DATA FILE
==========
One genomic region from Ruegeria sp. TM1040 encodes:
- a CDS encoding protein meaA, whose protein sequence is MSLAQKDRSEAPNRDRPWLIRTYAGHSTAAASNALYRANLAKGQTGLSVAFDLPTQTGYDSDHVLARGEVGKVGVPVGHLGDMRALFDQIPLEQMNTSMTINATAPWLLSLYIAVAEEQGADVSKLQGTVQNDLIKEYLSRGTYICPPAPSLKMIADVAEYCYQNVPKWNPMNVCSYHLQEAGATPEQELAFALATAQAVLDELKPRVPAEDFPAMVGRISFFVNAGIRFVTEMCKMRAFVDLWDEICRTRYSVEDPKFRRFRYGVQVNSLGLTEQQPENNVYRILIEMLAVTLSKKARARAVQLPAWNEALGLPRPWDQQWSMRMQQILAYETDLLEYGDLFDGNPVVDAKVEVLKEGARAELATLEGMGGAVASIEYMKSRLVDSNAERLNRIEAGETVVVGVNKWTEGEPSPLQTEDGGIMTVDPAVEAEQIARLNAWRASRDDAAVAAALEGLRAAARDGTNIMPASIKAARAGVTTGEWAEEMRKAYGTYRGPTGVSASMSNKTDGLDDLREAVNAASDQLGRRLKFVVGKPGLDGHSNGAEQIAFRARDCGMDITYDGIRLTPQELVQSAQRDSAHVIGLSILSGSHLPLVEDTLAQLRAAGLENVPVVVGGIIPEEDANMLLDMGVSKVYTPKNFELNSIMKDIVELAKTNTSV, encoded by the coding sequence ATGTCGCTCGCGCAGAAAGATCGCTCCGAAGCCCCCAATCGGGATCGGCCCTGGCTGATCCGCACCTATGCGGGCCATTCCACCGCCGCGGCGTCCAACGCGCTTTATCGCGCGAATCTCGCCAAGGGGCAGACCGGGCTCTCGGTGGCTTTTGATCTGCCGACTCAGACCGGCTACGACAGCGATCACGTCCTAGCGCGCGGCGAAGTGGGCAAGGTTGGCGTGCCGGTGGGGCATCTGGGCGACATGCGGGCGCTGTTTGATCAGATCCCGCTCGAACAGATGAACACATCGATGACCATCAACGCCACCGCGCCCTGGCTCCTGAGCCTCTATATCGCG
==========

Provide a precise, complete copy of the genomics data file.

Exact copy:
One genomic region from Ruegeria sp. TM1040 encodes:
- a CDS encoding protein meaA, whose protein sequence is MSLAQKDRSEAPNRDRPWLIRTYAGHSTAAASNALYRANLAKGQTGLSVAFDLPTQTGYDSDHVLARGEVGKVGVPVGHLGDMRALFDQIPLEQMNTSMTINATAPWLLSLYIAVAEEQGADVSKLQGTVQNDLIKEYLSRGTYICPPAPSLKMIADVAEYCYQNVPKWNPMNVCSYHLQEAGATPEQELAFALATAQAVLDELKPRVPAEDFPAMVGRISFFVNAGIRFVTEMCKMRAFVDLWDEICRTRYSVEDPKFRRFRYGVQVNSLGLTEQQPENNVYRILIEMLAVTLSKKARARAVQLPAWNEALGLPRPWDQQWSMRMQQILAYETDLLEYGDLFDGNPVVDAKVEVLKEGARAELATLEGMGGAVASIEYMKSRLVDSNAERLNRIEAGETVVVGVNKWTEGEPSPLQTEDGGIMTVDPAVEAEQIARLNAWRASRDDAAVAAALEGLRAAARDGTNIMPASIKAARAGVTTGEWAEEMRKAYGTYRGPTGVSASMSNKTDGLDDLREAVNAASDQLGRRLKFVVGKPGLDGHSNGAEQIAFRARDCGMDITYDGIRLTPQELVQSAQRDSAHVIGLSILSGSHLPLVEDTLAQLRAAGLENVPVVVGGIIPEEDANMLLDMGVSKVYTPKNFELNSIMKDIVELAKTNTSV, encoded by the coding sequence ATGTCGCTCGCGCAGAAAGATCGCTCCGAAGCCCCCAATCGGGATCGGCCCTGGCTGATCCGCACCTATGCGGGCCATTCCACCGCCGCGGCGTCCAACGCGCTTTATCGCGCGAATCTCGCCAAGGGGCAGACCGGGCTCTCGGTGGCTTTTGATCTGCCGACTCAGACCGGCTACGACAGCGATCACGTCCTAGCGCGCGGCGAAGTGGGCAAGGTTGGCGTGCCGGTGGGGCATCTGGGCGACATGCGGGCGCTGTTTGATCAGATCCCGCTCGAACAGATGAACACATCGATGACCATCAACGCCACCGCGCCCTGGCTCCTGAGCCTCTATATCGCG